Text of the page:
by Betty Wiest
Sunday, September 29, 2013
Posted as an exploratory trip, the kayak trip our of the Southport launch held up to its billing.
Back in June, Janet and I flipped through Day Paddling Long Island Sound searching for a new launch site. We read up on the Souhtport launch and it seemed perfect! But when we got there a security guard informed us that it was restricted to residents only from Memorial Day to Labor Day. Undeterred, we learned of another site a few miles away and had a lovely paddle in the Ash Creek location. We’d paddle the Southport launch another day.
At the launch and right from the start, I was informed by one of our members that the posted sign now reflected an end date of November 15th. Somehow the hand-written tape mysteriously disappeared and there was no one in the guard house to turn us away.
Carolyn G., Christine and George M., Mark D., Tom B., Manfred J., Sumonnat K., Andy A., Ken K., Betsy T., and myself were the hearty paddlers.
Southport is a quaint but spectacularly affluent small town with a yacht club as old as the native Indians which, I assume, inhabited the area hundreds of years ago. It was named the Pequot Yacht Club with Pequot Avenue nearby. That road blended with Harbor Road, our ultimate destination.
We decided to make Sherwood Island State Park our destination. ..a good two miles west of our launch.
After a short paddle out of the launch area, we kayaked along the coastline taking in the mostly monstrous mansions that lined the mainland. We paddled from one point to the next eliminating curvaceous part and the natural curve of land. As we paddled, we saw, in the distance, fluttering arm movements. Carolyn and another paddler approached the swimmer at a safe distance. We all watched, enthralled by the swimmer’s relentless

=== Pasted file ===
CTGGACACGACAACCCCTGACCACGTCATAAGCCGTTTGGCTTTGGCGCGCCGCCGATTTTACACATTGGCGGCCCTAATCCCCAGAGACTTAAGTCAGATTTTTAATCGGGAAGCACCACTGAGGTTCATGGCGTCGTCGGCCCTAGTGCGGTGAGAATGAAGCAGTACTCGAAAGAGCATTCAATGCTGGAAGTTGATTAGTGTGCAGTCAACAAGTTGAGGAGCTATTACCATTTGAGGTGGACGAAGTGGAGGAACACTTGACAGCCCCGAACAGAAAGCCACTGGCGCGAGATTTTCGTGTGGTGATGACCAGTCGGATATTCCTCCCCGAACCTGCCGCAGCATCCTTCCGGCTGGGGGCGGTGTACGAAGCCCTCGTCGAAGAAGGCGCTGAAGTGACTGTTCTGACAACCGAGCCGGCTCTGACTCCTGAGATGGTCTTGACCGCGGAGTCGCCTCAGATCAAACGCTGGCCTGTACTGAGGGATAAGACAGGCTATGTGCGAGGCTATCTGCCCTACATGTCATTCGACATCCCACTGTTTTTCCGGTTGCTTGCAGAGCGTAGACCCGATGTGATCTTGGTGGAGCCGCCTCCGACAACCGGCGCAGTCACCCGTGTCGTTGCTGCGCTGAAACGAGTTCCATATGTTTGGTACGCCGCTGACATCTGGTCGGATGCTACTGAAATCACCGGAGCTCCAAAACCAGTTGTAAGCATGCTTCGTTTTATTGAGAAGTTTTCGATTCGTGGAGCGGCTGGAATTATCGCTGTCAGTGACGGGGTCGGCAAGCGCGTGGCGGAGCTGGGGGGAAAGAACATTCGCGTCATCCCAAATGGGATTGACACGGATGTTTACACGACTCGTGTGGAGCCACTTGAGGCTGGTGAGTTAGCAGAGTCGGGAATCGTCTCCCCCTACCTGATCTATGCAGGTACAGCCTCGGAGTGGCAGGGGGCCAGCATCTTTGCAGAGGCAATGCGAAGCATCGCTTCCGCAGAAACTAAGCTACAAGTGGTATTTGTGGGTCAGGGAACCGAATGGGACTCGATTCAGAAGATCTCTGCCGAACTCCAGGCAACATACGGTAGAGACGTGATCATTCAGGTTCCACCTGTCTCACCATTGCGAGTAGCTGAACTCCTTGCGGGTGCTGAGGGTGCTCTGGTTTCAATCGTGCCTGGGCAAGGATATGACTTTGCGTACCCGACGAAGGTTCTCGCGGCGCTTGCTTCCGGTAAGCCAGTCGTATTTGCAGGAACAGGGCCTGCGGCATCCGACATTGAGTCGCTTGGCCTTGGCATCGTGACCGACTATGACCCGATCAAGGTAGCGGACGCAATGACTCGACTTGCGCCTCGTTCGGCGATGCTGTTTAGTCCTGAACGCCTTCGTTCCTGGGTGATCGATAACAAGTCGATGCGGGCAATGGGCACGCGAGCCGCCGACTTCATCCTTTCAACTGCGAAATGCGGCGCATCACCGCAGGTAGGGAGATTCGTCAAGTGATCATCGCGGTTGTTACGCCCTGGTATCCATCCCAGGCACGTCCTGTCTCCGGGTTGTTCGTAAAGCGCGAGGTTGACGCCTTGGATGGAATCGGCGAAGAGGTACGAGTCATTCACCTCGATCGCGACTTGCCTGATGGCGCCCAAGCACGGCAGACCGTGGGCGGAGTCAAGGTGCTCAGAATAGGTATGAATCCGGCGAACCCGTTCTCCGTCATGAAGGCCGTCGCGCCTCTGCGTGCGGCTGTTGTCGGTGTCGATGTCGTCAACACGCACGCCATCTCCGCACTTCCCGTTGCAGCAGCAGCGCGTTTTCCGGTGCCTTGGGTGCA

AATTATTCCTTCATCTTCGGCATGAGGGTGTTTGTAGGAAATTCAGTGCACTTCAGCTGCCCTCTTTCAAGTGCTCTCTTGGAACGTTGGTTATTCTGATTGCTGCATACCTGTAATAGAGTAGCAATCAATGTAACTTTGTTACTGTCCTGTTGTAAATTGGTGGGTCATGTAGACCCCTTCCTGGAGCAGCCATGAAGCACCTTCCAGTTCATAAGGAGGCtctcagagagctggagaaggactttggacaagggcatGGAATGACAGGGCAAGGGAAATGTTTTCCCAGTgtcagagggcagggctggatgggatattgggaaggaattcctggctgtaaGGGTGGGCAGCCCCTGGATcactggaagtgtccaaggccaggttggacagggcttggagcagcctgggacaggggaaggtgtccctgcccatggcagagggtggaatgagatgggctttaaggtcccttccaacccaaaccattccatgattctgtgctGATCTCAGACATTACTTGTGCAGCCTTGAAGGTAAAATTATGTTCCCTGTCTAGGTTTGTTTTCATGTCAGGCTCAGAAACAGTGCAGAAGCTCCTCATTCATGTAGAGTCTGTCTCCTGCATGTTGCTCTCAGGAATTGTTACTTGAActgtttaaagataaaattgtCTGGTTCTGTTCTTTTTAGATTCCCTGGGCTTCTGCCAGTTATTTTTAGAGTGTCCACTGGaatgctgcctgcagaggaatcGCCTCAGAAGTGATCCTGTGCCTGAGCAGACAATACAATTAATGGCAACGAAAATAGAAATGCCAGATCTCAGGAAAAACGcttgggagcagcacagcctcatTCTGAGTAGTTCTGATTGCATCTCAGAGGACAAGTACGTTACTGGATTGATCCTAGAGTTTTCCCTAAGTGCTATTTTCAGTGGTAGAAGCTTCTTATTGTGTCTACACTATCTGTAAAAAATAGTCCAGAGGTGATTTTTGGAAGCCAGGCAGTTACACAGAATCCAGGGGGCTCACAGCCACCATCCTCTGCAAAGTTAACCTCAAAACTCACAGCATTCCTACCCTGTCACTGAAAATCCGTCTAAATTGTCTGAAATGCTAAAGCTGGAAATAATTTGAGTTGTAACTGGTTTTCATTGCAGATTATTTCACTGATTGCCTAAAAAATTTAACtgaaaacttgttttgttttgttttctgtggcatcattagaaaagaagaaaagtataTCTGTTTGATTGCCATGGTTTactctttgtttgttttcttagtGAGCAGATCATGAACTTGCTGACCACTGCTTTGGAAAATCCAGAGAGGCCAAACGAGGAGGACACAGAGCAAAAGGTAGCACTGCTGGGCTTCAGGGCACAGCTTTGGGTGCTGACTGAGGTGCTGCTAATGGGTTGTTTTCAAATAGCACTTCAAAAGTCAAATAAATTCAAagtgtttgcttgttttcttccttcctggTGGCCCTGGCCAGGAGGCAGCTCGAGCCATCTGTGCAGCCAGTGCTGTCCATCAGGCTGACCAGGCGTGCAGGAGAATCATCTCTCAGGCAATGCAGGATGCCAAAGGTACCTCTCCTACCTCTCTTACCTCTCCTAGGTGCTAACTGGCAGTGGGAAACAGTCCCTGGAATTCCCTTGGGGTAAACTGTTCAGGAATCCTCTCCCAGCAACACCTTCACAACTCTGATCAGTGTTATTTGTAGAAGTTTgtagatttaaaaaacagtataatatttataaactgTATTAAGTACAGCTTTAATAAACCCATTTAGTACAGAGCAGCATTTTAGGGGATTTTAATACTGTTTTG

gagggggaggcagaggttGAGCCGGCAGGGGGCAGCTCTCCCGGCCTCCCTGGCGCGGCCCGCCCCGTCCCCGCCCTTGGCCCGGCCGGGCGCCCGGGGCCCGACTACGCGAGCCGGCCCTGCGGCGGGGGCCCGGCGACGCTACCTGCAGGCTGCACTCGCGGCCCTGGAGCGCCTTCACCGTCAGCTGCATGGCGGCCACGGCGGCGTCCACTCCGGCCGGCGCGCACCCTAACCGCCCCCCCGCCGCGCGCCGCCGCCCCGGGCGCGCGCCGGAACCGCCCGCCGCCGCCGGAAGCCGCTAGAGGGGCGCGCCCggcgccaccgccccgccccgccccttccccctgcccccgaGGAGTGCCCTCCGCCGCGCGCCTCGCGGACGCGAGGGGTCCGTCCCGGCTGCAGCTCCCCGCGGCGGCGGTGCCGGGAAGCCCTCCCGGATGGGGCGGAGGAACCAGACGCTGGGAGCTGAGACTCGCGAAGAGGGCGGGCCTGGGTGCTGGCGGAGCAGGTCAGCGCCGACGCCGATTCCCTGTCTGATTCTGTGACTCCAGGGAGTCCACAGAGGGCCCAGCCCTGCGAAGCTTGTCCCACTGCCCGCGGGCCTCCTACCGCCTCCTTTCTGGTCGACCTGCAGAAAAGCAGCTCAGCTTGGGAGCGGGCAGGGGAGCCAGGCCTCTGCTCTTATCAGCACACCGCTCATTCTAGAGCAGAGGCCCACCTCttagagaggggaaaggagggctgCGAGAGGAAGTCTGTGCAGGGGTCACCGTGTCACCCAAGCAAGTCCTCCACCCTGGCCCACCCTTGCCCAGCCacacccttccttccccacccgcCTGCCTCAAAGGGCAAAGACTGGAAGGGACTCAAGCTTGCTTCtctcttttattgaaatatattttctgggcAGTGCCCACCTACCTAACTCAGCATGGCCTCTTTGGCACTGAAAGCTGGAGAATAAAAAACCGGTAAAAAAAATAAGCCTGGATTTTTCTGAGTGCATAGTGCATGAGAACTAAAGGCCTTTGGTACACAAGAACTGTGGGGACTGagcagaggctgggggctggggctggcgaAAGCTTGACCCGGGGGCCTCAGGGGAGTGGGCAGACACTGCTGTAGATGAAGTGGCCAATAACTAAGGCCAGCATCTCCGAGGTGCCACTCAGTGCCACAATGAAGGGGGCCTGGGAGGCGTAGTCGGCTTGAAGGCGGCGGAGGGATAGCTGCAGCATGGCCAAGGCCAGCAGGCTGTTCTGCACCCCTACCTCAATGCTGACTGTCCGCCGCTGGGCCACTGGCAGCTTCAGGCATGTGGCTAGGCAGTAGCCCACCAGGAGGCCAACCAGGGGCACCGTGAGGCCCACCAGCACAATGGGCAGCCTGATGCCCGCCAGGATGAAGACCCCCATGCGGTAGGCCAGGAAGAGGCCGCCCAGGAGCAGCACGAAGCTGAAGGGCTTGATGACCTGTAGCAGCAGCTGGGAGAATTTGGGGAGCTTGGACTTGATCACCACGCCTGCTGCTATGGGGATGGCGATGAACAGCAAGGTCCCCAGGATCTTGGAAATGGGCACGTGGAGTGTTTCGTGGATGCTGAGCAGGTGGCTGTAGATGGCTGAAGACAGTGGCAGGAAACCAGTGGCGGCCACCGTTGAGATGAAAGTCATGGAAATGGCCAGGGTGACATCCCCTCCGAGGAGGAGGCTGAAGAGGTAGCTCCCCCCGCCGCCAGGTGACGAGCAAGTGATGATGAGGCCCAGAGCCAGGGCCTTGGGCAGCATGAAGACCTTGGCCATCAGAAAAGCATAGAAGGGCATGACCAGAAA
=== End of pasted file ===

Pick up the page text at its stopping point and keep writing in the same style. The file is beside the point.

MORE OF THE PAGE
pace and undaunted by our presence.
We continued on toward our destination and came upon the eastern inlet stream of Sherwood Island. After a very short paddle upstream, the current and flow seemed to be not working in our favor and we turned around and went back into open water. Perhaps the other side of Sherwood would be better.
After a little deliberation, we opted for a sandy beach and lunch stop....well, okay, a bathroom break as well. What we discovered was a delightful picnic area overlooking the Sound. A relaxing respite was had by all.
Back in the water, with George and Christine in the lead, we headed for the western opening. The tide was still going out. George got out of his tandem. The water was so shallow It almost appeared as if he was “walking on water”. It was clear that circumnavigating Sherwood Island was definitely a paddle for another day...one that rendered the waterway in high tide mode.
It was not an easy paddle back. The wind was against us and the constant swells made the return trip more difficult. We all persevered although at different paces.
At the boat launch, I went to my vehicle and was approached by a uniformed guard. It was a friendly conversation. He informed me that the site was only for residents only until November 15th. Oh, dear! There was no violation issued, thank goodness and we all managed to escape being issued summonses. It also helped to discover later on that an elderly couple who sat at the large picnic table where Manfred had put his goodies were the parents of the guard. You never know where a conversation goes!
We discovered that there was a kayak launch on Sherwood Island. Next year George promised to lead the trip around Sherwood Island....and be our chef...great picnic area too!